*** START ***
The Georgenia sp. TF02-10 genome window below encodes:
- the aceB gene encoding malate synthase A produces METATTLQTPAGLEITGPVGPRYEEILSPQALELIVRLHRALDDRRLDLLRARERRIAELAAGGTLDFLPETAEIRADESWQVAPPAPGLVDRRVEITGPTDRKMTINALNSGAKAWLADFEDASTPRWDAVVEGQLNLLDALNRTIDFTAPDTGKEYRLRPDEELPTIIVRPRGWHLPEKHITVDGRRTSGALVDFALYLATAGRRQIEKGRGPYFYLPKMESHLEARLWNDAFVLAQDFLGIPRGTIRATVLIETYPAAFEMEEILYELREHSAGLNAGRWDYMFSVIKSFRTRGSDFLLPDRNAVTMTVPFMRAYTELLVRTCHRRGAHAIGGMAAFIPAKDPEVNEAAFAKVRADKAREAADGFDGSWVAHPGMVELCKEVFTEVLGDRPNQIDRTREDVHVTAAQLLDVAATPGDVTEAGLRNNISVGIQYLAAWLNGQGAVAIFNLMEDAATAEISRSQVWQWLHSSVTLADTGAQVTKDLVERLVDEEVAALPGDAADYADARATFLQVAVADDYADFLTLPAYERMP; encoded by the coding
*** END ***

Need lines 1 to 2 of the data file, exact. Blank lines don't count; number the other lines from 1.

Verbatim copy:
The Georgenia sp. TF02-10 genome window below encodes:
- the aceB gene encoding malate synthase A produces METATTLQTPAGLEITGPVGPRYEEILSPQALELIVRLHRALDDRRLDLLRARERRIAELAAGGTLDFLPETAEIRADESWQVAPPAPGLVDRRVEITGPTDRKMTINALNSGAKAWLADFEDASTPRWDAVVEGQLNLLDALNRTIDFTAPDTGKEYRLRPDEELPTIIVRPRGWHLPEKHITVDGRRTSGALVDFALYLATAGRRQIEKGRGPYFYLPKMESHLEARLWNDAFVLAQDFLGIPRGTIRATVLIETYPAAFEMEEILYELREHSAGLNAGRWDYMFSVIKSFRTRGSDFLLPDRNAVTMTVPFMRAYTELLVRTCHRRGAHAIGGMAAFIPAKDPEVNEAAFAKVRADKAREAADGFDGSWVAHPGMVELCKEVFTEVLGDRPNQIDRTREDVHVTAAQLLDVAATPGDVTEAGLRNNISVGIQYLAAWLNGQGAVAIFNLMEDAATAEISRSQVWQWLHSSVTLADTGAQVTKDLVERLVDEEVAALPGDAADYADARATFLQVAVADDYADFLTLPAYERMP; encoded by the coding